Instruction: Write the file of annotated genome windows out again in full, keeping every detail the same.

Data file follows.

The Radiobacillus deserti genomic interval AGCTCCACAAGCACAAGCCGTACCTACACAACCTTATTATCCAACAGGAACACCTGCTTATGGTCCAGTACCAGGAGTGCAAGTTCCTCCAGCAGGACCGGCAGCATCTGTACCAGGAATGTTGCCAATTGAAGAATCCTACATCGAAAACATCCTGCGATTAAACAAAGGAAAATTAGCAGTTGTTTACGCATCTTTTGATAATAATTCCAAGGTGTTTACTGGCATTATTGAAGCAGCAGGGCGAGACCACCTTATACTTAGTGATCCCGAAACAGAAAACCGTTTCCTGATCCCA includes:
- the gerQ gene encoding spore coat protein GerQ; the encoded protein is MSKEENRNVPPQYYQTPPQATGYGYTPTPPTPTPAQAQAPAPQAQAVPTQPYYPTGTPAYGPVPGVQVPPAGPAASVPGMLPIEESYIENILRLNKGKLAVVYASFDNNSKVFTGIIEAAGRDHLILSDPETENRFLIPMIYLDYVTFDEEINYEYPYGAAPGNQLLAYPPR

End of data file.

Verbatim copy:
The Radiobacillus deserti genomic interval AGCTCCACAAGCACAAGCCGTACCTACACAACCTTATTATCCAACAGGAACACCTGCTTATGGTCCAGTACCAGGAGTGCAAGTTCCTCCAGCAGGACCGGCAGCATCTGTACCAGGAATGTTGCCAATTGAAGAATCCTACATCGAAAACATCCTGCGATTAAACAAAGGAAAATTAGCAGTTGTTTACGCATCTTTTGATAATAATTCCAAGGTGTTTACTGGCATTATTGAAGCAGCAGGGCGAGACCACCTTATACTTAGTGATCCCGAAACAGAAAACCGTTTCCTGATCCCA includes:
- the gerQ gene encoding spore coat protein GerQ; the encoded protein is MSKEENRNVPPQYYQTPPQATGYGYTPTPPTPTPAQAQAPAPQAQAVPTQPYYPTGTPAYGPVPGVQVPPAGPAASVPGMLPIEESYIENILRLNKGKLAVVYASFDNNSKVFTGIIEAAGRDHLILSDPETENRFLIPMIYLDYVTFDEEINYEYPYGAAPGNQLLAYPPR